365 T-shirts - the reasoning
This blog should be sub-titled: a journal of my life in geek.
I get my geek on with things about which I am geeky: comic books, Baseball, Ultimate, science fiction, my favorite bands, books I have read and loved, and Jungian psychology to name some of the most frequently traversed subjects.
I began this project simply as a way to count my T-shirts. I own a lot of T-shirts. But how many do I have? Do I have 365? We shall find out.
When I started this blog, I thought about how each T-shirt means something to me. I bought it for a reason, after all. I set myself the task to post an entry about a new T-shirt every day as a way to simply write something every day, a warm up for writing fiction, which is my passion. Writing is like exercise. Warm ups are good for exercise. But after completing a month of blogging about T-shirts, I have learned that this blog serves as a journal; it documents my life in geek, sort of a tour of my interests in pop culture. The blog serves as a tool for self-inventory, for assessment and analysis of self and the origins of self, for stepping through the process of individuation in catalogues, lists, and ranks.
The blog also made me aware that I have some serious gaps in my T-shirt ownership, and I am in the process of collecting some new T-shirts for several of the great popular culture icons that I truly love. Stay tuned.
I was also a bit surprised that people checked out my blog and continue to check it, read it, and even comment on it. I am very appreciative of this readership. Please feel free to share your thoughts in my comments section. I will respond.
Also, please note that I have moved the original introductory text to the side bar. And now, I present to you the most recent entry of 365 T-shirts: a journal of my life in geek. Thank you for reading.
(Second Update - 1310.24. First Update - 1306.05 Originally Posted - 1304.25.)
Thursday, February 27, 2014
T-shirt #343 - 50 Years of Peanuts Comics
I am front loading the pictures today because I am very tempted to just let the pictures carry the content today. But no, I am a writer after all. So I write.
AN ASIDE ABOUT A FILM
I feel I should mention that I watched Midnight in Paris by Woody Allen last night with my wife. Typical Woody. A rehash of various themes he's explored before with some new elements. I liked it better than Purple Rose of Cairo. Woody has smartly transitioned to using actors, in this case Owen Wilson, who does a great Woody-esque performance, in roles he used to take himself.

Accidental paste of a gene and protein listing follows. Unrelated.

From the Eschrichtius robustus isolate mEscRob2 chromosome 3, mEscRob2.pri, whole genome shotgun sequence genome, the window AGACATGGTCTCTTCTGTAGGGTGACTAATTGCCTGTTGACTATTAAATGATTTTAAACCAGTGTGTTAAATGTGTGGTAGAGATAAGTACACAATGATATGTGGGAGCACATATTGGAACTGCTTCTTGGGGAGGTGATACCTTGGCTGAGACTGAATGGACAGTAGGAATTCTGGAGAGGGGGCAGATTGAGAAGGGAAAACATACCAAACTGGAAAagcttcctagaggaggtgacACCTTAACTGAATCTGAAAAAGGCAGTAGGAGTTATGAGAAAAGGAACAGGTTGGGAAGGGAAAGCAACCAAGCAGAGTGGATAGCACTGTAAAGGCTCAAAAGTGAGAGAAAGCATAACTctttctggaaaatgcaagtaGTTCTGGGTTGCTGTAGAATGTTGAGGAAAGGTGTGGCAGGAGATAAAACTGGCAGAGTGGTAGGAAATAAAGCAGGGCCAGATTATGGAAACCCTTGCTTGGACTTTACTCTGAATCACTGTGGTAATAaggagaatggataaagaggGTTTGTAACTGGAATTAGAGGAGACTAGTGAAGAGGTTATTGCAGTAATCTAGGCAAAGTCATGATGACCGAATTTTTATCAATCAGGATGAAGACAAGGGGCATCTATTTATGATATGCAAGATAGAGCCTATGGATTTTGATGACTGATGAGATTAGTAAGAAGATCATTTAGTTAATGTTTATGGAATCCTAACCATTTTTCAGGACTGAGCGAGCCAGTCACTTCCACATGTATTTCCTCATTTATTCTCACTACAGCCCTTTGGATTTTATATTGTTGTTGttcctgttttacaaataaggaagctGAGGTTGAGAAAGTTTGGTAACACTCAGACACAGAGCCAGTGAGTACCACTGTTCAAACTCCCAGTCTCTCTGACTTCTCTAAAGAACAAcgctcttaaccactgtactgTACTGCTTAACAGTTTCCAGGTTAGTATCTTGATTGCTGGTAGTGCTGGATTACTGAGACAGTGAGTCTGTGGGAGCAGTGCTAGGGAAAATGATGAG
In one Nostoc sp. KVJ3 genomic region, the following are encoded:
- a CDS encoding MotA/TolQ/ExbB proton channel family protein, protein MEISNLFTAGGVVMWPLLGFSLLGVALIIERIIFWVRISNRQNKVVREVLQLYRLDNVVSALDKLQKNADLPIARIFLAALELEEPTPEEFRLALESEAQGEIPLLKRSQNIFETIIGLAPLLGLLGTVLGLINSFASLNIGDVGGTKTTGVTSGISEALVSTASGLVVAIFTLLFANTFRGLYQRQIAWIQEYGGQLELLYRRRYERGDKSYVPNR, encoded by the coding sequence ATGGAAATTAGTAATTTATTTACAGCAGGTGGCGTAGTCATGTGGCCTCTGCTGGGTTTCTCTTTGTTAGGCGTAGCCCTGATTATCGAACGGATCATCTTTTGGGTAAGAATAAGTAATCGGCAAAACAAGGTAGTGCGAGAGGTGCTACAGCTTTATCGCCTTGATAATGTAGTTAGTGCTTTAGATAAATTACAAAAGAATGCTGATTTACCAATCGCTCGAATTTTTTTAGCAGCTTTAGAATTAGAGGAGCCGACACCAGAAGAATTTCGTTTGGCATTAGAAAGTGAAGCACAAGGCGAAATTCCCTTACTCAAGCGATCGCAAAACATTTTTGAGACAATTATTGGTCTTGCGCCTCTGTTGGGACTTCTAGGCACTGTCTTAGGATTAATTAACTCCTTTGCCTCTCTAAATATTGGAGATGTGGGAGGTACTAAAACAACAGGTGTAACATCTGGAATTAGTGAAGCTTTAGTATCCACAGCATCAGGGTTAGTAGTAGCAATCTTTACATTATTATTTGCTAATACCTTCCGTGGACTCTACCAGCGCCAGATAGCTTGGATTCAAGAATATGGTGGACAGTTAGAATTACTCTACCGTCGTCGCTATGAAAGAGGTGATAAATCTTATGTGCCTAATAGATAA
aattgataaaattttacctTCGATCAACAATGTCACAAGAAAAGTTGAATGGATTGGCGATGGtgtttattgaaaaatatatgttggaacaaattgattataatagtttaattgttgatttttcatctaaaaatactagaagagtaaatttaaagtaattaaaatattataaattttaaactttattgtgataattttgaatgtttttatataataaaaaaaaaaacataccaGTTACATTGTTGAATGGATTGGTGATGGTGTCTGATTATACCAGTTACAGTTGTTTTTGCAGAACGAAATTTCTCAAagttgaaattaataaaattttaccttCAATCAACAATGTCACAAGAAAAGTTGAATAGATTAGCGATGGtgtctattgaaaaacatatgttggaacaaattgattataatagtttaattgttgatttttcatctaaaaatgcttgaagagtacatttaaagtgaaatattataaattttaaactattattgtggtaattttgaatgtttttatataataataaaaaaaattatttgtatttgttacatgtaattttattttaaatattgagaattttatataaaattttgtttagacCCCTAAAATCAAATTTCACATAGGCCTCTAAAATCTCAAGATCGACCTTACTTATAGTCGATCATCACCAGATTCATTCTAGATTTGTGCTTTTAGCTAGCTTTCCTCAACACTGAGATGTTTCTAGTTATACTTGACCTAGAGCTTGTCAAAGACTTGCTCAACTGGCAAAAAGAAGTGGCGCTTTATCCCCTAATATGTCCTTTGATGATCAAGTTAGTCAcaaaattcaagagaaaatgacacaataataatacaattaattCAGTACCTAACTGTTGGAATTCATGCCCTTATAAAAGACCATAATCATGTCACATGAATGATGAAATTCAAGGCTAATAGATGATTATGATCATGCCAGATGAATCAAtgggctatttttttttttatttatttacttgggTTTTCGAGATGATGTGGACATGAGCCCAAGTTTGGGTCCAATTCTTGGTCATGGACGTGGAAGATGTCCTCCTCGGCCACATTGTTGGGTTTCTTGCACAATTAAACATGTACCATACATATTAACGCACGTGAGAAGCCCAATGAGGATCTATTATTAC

Just had to get that bit out there. I liked Midnight in Paris. It's part of my WATCH ALL THE WOODY ALLEN MOVIES project. I refuse to let recent or even far past news events (smear campaigns) lessen my appreciation for Woody Allen's work as a filmmaker.
The Peanuts comic strip created by Charles M. Schulz is for me, like is for many of you, a treasure, a companion, a dear love, a favorite, a familiar friend, and an amazing, daily installment in the lives of these beloved characters.
Surely, the art and the comics can speak for themselves. I wish I had time to scour the entire history of the Peanuts strip, thousands and thousands of strips, to select the very best to share here. Instead, I share a selection gleaned from the Internet and some pictures of me with my shirt and my dog-eared Peanuts books.
I can also say, quite proudly, that I now have a beagle as a member of my family, my own personal Snoopy as I discussed in the entry for
T-shirt #117: SNOOPY AND FRIEND AND HAPPY BIRTHDAY SATCHEL.
I love this picture of the Satchel boo as a puppy fitting on the dash of my wife's car.
I was already pre-disposed to love this beagle because of how much I love Snoopy and always have. My family knows about this affection and have given me many Snoopy themed cards over the years, Snoopy toys, books and comics, and surely, I had a Snoopy birthday cake. I also had (and I still have it, though it's not in use) a Snoopy bed spread.
I am amazed by the output of Peanuts comics over the years, exactly 50 years, as commemorated by this shirt. Schulz did not live much past his retirement, which he announced in late 1999 after learning of his fatal colon cancer. He died in February of 2000. His last strip (shown at top and the Sunday version farther below) was published the next day.
The legacy Schulz has left behind is staggering. In his lifetime, he produced 17, 897 strips total. Fantagraphics Books is publishing a set of COMPLETE PEANUTS, totaling 25 volumes, the last of which will be published in 2016.
I, too, miss Mr. Peppers. :-)
Thank you Charles M. Schulz. You have been missed every day since your passing though your characters live on.
Peanuts on Wikipedia
VARIOUS PEANUTS COMIC STRIPS & ART
COUNTDOWN TO END OF THE BLOG YEAR - 22 shirts remaining
- chris tower - first published - 1402.27 - 18:59
final publication - 1403.03 - 8:10